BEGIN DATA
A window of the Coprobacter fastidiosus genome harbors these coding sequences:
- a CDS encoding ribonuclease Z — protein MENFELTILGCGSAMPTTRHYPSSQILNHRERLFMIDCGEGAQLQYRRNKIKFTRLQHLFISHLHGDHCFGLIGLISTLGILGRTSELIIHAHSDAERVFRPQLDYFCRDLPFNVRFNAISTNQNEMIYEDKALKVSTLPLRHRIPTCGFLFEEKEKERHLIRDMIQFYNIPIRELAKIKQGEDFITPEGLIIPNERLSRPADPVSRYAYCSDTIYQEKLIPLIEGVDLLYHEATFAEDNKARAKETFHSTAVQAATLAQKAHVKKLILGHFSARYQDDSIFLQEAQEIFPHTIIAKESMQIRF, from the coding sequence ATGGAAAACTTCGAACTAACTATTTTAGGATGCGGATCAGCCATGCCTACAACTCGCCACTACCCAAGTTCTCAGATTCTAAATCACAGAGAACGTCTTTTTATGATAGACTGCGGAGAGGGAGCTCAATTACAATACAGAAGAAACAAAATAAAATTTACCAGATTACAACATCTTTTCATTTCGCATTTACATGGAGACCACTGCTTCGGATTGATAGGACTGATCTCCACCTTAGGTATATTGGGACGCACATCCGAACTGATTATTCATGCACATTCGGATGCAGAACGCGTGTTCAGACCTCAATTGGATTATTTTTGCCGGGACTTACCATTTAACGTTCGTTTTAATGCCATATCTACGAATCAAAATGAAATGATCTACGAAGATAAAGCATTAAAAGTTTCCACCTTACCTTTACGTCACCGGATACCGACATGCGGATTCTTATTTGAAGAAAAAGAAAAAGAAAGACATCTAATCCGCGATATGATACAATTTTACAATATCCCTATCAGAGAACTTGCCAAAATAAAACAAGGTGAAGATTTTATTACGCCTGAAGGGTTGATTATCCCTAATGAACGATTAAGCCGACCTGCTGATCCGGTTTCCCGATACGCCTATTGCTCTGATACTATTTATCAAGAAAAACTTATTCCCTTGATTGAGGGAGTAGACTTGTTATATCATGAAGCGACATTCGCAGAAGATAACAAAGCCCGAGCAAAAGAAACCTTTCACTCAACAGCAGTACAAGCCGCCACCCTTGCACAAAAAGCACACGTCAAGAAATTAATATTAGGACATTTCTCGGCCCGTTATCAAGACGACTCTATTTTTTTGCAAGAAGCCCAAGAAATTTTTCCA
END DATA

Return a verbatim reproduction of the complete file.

A window of the Coprobacter fastidiosus genome harbors these coding sequences:
- a CDS encoding ribonuclease Z — protein MENFELTILGCGSAMPTTRHYPSSQILNHRERLFMIDCGEGAQLQYRRNKIKFTRLQHLFISHLHGDHCFGLIGLISTLGILGRTSELIIHAHSDAERVFRPQLDYFCRDLPFNVRFNAISTNQNEMIYEDKALKVSTLPLRHRIPTCGFLFEEKEKERHLIRDMIQFYNIPIRELAKIKQGEDFITPEGLIIPNERLSRPADPVSRYAYCSDTIYQEKLIPLIEGVDLLYHEATFAEDNKARAKETFHSTAVQAATLAQKAHVKKLILGHFSARYQDDSIFLQEAQEIFPHTIIAKESMQIRF, from the coding sequence ATGGAAAACTTCGAACTAACTATTTTAGGATGCGGATCAGCCATGCCTACAACTCGCCACTACCCAAGTTCTCAGATTCTAAATCACAGAGAACGTCTTTTTATGATAGACTGCGGAGAGGGAGCTCAATTACAATACAGAAGAAACAAAATAAAATTTACCAGATTACAACATCTTTTCATTTCGCATTTACATGGAGACCACTGCTTCGGATTGATAGGACTGATCTCCACCTTAGGTATATTGGGACGCACATCCGAACTGATTATTCATGCACATTCGGATGCAGAACGCGTGTTCAGACCTCAATTGGATTATTTTTGCCGGGACTTACCATTTAACGTTCGTTTTAATGCCATATCTACGAATCAAAATGAAATGATCTACGAAGATAAAGCATTAAAAGTTTCCACCTTACCTTTACGTCACCGGATACCGACATGCGGATTCTTATTTGAAGAAAAAGAAAAAGAAAGACATCTAATCCGCGATATGATACAATTTTACAATATCCCTATCAGAGAACTTGCCAAAATAAAACAAGGTGAAGATTTTATTACGCCTGAAGGGTTGATTATCCCTAATGAACGATTAAGCCGACCTGCTGATCCGGTTTCCCGATACGCCTATTGCTCTGATACTATTTATCAAGAAAAACTTATTCCCTTGATTGAGGGAGTAGACTTGTTATATCATGAAGCGACATTCGCAGAAGATAACAAAGCCCGAGCAAAAGAAACCTTTCACTCAACAGCAGTACAAGCCGCCACCCTTGCACAAAAAGCACACGTCAAGAAATTAATATTAGGACATTTCTCGGCCCGTTATCAAGACGACTCTATTTTTTTGCAAGAAGCCCAAGAAATTTTTCCA